My Lords, with permission I shall repeat as a Statement the Answer given to an Urgent Question in another place by my right honourable friend the Minister of State for Community and Social Care on Southern Health NHS Foundation Trust. The Statement is as follows:
“The whole House was profoundly shocked by the Mazars report into the failings at Southern Health NHS Foundation Trust following the tragic death of Connor Sparrowhawk in July 2013. The first duty to patients and their loved ones is to keep them safe. This applies to all of us with a role to play in the NHS, from the front line to this House; and the Government are therefore clear that we must learn the lessons of this report for the NHS as a whole. We must ensure that the trust itself continues to be scrutinised and supported to make rapid improvements in care. If that means intervention from the regulators, they will not hesitate to take the necessary action, and we will not hesitate to back them.
Last week’s CQC report followed a focused inspection announced by the Secretary of State in December 2015. The report from the CQC set out a number of concerns, including: a lack of robust governance arrangements to investigate incidents; a lack of effective arrangements to identify, record or respond to concerns about patient safety; and a need for immediate action to address safety issues in the trust environment. The report also found that the senior management and board agendas were not driven by the need to address these issues.
I would like to set out for the House the action that NHS Improvement has taken in recent months to address the issues at the trust. NHS Improvement has been working closely with the CQC and the trust over recent months. On 24 March, NHS Improvement, which was operating as Monitor at the time, appointed an improvement director to the trust. On 14 April, following a CQC warning notice on 6 April, NHSI placed an additional condition on the trust’s licence, asking it to make urgent patient safety improvements to address the issues found by the CQC. This condition gave NHS Improvement the power to make management changes at the trust if it does not make progress on fixing the concerns raised.
On 29 April, following the resignation of the trust chair, Mike Petter, NHS Improvement announced its intention to appoint Tim Smart as the chair of the trust. As chair, Mr Smart will have responsibility for looking at the adequacy of the trust’s leadership. Given the centrality of issues of governance to the CQC’s report, I welcome the action taken by NHS Improvement. The direct appointment of a new chair by a regulator is a relatively rare step, and reflects the seriousness of the issues at the trust.
NHS Improvement will continue to monitor the situation closely in the coming weeks and months. I understand that the CQC is considering the trust’s response to its warning notice and the risks it highlighted before deciding whether to take any further enforcement action. The notice required significant improvements by 27 April. NHS Improvement is working closely with CQC and the trust, and there are monthly progress meetings between NHS Improvement and the trust.
In addition to the action we are taking on Southern Health, it is vital that we learn the wider lessons for the NHS as a whole. First, I hope the whole House can agree that it is right that we have robust, expert-led inspection from an independent CQC that provides an objective view about issues of safety and leadership, and that this is backed with action from NHS Improvement when that is required. Only by facing problems in care can we hope to solve them.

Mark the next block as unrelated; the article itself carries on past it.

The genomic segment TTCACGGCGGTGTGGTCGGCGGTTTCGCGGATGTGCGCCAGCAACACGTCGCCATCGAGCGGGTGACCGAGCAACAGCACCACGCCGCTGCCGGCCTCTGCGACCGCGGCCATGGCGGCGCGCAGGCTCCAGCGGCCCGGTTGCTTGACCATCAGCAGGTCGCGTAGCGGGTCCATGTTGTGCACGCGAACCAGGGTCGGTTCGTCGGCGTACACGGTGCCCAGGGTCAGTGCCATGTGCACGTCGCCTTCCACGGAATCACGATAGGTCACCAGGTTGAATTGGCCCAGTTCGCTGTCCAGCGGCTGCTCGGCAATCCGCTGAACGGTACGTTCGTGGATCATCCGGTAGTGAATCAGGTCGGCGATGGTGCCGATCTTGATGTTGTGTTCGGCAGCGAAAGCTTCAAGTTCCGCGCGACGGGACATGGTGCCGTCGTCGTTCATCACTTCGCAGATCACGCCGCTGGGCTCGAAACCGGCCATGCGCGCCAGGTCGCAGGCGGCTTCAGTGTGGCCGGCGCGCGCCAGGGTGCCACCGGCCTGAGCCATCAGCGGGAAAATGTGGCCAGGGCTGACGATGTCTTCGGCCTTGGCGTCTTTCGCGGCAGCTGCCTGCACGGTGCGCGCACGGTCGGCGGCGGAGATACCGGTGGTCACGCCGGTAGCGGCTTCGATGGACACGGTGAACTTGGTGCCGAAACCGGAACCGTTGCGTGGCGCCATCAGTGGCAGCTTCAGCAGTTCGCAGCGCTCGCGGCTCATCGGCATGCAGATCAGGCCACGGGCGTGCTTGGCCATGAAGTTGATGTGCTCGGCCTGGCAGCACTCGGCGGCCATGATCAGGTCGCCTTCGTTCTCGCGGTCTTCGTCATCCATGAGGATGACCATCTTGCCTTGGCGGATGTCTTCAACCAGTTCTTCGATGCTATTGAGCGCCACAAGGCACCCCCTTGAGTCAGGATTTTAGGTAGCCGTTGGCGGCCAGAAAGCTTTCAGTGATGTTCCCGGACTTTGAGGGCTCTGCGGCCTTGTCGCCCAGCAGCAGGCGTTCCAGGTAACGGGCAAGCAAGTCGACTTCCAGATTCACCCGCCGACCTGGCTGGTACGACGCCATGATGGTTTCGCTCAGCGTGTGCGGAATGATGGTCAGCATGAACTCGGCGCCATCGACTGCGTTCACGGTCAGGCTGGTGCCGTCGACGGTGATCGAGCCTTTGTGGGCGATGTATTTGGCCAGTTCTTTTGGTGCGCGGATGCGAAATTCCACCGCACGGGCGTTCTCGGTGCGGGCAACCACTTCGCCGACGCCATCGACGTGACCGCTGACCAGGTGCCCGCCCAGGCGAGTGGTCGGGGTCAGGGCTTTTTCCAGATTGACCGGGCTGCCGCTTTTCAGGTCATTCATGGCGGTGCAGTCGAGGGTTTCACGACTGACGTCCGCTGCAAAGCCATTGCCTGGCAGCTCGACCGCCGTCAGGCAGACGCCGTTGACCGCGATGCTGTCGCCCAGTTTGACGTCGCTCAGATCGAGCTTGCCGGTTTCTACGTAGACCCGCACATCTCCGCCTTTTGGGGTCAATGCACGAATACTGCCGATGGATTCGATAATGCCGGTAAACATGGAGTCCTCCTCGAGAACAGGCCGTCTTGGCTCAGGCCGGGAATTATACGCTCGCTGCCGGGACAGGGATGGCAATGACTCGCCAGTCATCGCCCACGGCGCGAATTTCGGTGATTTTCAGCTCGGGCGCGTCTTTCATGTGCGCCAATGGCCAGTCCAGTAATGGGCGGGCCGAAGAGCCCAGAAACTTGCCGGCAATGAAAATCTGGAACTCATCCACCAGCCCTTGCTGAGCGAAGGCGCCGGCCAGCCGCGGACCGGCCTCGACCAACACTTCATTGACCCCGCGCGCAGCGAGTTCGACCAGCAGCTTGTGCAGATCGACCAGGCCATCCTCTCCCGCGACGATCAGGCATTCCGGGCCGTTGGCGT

Secondly, it is vital that we ensure that we take the issue of avoidable mortality as seriously for people with learning disabilities and mental health problems as we do for other members of our society. To that end, the learning disability mortality review programme has been put in place by NHS England to ensure there is a continual cycle of learning about the causes of premature mortality in people with learning disability. In addition, the CQC will be leading a review of how all deaths are investigated, including those of people with learning disabilities or mental health needs. There can be no question that the CQC report makes for disturbing reading, and that it demands action at local and national levels. We owe our most vulnerable people care that is safe and secure, and I am determined that we do all we can to learn the lessons and make the necessary improvements in the weeks and months to come”.
My Lords, that concludes the Statement.
My Lords, I thank the Minister for reading the response to the UQ on the CQC’s serious concerns about the safety of mental health and learning disability patients at Southern Health Trust. The whole House is deeply shocked by the inadequate and completely ineffective response to the Mazars review’s findings, following the tragic death of Connor Sparrowhawk over two years ago. The CQC’s stark assessment that serious risk to patients in ensuring their safety was still not driving the senior management or board agenda beggars belief in the light of the Mazars review and the CQC’s repeated concerns and warning notices. There are still no robust governance arrangements in place to investigate incidents and there is still a lack of effective arrangements to identify, record or respond to concerns about patient safety raised by patients, their carers, staff and the CQC. A particular concern is the continuing failure to act over important specific safety concerns about ligature risks in acute inpatient mental health and learning disabilities services and, given the terrible cause of Connor’s death, the board’s failure to give urgency to approval of the specific protocol for safe bathing and showering of people with epilepsy. Can the Minister assure the House that these will receive urgent attention by the new chair in his task of building new leadership and direction for the board and in an urgent programme of action for the trust?
Patients and their families need to see robust, urgent action and real accountability. When the Secretary of State responded to December’s UQ on Southern Health, he rightly said that, more than anything, people will,
“want to know that the NHS learns from … tragedies”,—[Official Report, Commons, 10/12/15; col. 1141.]
such as these. That clearly has not happened, so I ask the Minister what guarantees he can give to current patients and their families in the care of Southern Health that they are safe. Where is the accountability, culpability and responsibility? Can the Minister tell the House about the content and timescale of the review of the adequacies of the trust’s leadership that the new chair has been tasked with undertaking? Finally, will he listen to the heartfelt pleas of victims’ families, campaigners and all those who are demanding a full public inquiry into Southern Health and into the broader failure in adequately investigating preventable deaths?